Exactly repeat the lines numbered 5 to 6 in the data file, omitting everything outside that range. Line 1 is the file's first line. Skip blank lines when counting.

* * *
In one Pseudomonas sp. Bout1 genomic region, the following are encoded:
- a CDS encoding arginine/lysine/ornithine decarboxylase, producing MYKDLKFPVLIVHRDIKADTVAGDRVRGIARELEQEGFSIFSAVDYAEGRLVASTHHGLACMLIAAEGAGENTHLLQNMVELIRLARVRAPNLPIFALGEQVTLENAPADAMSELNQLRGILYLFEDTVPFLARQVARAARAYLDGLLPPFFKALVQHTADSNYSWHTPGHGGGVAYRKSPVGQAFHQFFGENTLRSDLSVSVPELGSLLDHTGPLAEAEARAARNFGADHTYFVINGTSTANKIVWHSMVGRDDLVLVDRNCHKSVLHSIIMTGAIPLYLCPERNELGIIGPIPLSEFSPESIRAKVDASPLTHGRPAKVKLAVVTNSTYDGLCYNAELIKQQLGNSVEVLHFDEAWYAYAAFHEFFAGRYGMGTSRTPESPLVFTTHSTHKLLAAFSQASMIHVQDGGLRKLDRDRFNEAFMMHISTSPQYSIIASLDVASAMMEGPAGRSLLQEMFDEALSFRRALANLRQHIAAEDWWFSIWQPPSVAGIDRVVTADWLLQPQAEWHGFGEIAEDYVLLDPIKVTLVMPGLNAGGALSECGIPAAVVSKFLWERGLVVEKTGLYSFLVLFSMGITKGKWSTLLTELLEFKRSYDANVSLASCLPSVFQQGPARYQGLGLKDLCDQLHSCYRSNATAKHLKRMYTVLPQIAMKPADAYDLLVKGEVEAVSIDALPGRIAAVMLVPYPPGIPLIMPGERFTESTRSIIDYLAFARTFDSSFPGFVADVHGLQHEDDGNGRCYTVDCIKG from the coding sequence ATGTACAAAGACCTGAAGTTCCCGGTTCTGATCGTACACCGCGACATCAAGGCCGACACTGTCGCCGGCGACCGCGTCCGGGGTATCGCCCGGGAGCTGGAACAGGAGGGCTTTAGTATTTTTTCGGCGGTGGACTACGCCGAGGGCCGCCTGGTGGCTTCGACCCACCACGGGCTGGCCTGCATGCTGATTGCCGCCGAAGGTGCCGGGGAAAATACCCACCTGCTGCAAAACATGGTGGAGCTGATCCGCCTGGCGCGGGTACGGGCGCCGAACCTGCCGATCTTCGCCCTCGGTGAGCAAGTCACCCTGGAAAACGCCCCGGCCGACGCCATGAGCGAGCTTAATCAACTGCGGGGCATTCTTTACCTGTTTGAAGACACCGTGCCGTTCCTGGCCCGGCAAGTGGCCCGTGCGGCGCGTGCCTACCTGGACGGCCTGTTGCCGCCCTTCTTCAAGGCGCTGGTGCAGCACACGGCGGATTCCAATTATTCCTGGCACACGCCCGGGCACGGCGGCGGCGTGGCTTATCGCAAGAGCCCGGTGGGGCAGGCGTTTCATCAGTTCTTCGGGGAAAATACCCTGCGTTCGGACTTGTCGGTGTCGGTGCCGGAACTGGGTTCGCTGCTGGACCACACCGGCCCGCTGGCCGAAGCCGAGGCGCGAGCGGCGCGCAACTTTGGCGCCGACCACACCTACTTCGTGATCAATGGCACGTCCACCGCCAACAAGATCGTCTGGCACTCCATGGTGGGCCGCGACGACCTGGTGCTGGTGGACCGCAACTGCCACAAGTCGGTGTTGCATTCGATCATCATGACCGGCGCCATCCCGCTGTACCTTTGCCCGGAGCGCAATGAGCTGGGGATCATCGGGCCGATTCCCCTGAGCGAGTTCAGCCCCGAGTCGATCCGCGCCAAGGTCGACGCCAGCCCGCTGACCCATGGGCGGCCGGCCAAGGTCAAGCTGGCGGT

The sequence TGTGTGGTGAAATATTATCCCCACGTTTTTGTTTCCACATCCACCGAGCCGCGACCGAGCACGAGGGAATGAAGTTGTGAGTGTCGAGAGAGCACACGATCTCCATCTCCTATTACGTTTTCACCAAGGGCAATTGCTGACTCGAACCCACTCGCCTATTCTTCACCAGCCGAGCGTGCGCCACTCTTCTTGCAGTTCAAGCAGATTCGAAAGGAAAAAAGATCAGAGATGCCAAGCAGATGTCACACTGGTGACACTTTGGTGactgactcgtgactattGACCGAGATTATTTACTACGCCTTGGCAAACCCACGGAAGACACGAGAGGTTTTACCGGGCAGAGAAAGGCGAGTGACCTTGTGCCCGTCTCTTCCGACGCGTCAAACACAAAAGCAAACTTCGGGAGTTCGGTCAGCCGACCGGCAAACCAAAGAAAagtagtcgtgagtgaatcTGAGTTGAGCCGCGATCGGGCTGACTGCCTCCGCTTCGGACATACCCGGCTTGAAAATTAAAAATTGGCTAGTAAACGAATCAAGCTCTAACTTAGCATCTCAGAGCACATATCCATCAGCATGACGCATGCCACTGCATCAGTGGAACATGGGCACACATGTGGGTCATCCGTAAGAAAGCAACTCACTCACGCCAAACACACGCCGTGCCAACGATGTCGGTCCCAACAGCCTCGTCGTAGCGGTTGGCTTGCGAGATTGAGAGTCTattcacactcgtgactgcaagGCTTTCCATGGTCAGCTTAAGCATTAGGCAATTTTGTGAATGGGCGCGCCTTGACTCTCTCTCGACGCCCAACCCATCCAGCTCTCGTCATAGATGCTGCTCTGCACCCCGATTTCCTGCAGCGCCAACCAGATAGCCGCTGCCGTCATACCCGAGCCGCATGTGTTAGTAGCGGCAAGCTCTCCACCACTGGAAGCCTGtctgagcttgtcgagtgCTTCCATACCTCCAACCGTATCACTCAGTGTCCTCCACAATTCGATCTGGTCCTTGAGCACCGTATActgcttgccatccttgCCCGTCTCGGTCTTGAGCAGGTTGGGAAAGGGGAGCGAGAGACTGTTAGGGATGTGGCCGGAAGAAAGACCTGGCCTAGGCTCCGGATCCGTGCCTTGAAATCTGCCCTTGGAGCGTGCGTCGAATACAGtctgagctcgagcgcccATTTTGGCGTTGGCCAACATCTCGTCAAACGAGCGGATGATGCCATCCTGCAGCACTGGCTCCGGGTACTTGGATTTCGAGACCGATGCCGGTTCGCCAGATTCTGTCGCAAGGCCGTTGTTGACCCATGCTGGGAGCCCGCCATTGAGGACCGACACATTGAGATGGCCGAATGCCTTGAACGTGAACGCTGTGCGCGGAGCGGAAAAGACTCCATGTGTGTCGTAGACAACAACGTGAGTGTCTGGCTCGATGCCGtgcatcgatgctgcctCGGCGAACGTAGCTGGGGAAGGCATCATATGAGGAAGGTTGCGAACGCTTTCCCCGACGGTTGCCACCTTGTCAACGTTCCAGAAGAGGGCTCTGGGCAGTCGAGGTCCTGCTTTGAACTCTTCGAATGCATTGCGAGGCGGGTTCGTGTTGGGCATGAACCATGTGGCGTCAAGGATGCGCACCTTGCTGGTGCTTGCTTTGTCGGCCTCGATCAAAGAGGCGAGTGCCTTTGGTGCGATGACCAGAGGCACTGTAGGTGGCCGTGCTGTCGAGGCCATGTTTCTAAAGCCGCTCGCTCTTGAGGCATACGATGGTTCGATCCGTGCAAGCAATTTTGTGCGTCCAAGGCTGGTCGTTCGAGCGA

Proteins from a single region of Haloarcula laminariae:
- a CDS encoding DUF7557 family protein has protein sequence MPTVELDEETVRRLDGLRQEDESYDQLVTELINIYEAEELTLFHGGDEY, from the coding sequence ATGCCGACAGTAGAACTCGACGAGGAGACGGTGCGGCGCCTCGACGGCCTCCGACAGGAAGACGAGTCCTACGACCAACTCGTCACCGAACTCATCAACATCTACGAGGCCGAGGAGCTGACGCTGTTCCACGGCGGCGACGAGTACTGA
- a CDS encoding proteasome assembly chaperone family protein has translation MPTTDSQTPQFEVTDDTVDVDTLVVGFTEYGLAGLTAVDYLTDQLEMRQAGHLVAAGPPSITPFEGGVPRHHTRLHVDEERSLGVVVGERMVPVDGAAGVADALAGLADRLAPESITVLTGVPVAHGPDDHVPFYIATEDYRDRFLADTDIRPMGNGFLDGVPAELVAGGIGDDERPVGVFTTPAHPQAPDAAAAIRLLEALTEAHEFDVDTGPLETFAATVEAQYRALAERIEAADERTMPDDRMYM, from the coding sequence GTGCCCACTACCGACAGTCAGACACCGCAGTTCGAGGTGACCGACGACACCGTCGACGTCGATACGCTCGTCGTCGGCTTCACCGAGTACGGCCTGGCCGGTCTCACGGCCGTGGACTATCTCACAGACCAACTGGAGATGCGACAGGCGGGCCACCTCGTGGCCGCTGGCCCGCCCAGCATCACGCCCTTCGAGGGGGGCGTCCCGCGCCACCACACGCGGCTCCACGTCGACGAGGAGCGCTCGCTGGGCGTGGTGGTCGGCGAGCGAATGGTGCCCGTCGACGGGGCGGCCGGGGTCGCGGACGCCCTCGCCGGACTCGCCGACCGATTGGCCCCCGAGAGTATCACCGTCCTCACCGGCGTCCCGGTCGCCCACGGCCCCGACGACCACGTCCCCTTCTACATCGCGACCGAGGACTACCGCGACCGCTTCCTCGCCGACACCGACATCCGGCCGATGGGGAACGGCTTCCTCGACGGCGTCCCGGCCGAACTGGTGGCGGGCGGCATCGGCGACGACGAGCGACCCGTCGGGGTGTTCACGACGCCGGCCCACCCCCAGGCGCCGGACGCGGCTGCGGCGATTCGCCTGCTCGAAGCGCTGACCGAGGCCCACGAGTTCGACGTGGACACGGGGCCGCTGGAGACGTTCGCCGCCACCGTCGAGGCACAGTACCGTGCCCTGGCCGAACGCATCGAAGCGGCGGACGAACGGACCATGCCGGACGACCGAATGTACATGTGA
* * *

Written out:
- a CDS encoding DUF7557 family protein has protein sequence MPTVELDEETVRRLDGLRQEDESYDQLVTELINIYEAEELTLFHGGDEY, from the coding sequence ATGCCGACAGTAGAACTCGACGAGGAGACGGTGCGGCGCCTCGACGGCCTCCGACAGGAAGACGAGTCCTACGACCAACTCGTCACCGAACTCATCAACATCTACGAGGCCGAGGAGCTGACGCTGTTCCACGGCGGCGACGAGTACTGA
- a CDS encoding proteasome assembly chaperone family protein has translation MPTTDSQTPQFEVTDDTVDVDTLVVGFTEYGLAGLTAVDYLTDQLEMRQAGHLVAAGPPSITPFEGGVPRHHTRLHVDEERSLGVVVGERMVPVDGAAGVADALAGLADRLAPESITVLTGVPVAHGPDDHVPFYIATEDYRDRFLADTDIRPMGNGFLDGVPAELVAGGIGDDERPVGVFTTPAHPQAPDAAAAIRLLEALTEAHEFDVDTGPLETFAATVEAQYRALAERIEAADERTMPDDRMYM, from the coding sequence GTGCCCACTACCGACAGTCAGACACCGCAGTTCGAGGTGACCGACGACACCGTCGACGTCGATACGCTCGTCGTCGGCTTCACCGAGTACGGCCTGGCCGGTCTCACGGCCGTGGACTATCTCACAGACCAACTGGAGATGCGACAGGCGGGCCACCTCGTGGCCGCTGGCCCGCCCAGCATCACGCCCTTCGAGGGGGGCGTCCCGCGCCACCACACGCGGCTCCACGTCGACGAGGAGCGCTCGCTGGGCGTGGTGGTCGGCGAGCGAATGGTGCCCGTCGACGGGGCGGCCGGGGTCGCGGACGCCCTCGCCGGACTCGCCGACCGATTGGCCCCCGAGAGTATCACCGTCCTCACCGGCGTCCCGGTCGCCCACGGCCCCGACGACCACGTCCCCTTCTACATCGCGACCGAGGACTACCGCGACCGCTTCCTCGCCGACACCGACATCCGGCCGATGGGGAACGGCTTCCTCGACGGCGTCCCGGCCGAACTGGTGGCGGGCGGCATCGGCGACGACGAGCGACCCGTCGGGGTGTTCACGACGCCGGCCCACCCCCAGGCGCCGGACGCGGCTGCGGCGATTCGCCTGCTCGAAGCGCTGACCGAGGCCCACGAGTTCGACGTGGACACGGGGCCGCTGGAGACGTTCGCCGCCACCGTCGAGGCACAGTACCGTGCCCTGGCCGAACGCATCGAAGCGGCGGACGAACGGACCATGCCGGACGACCGAATGTACATGTGA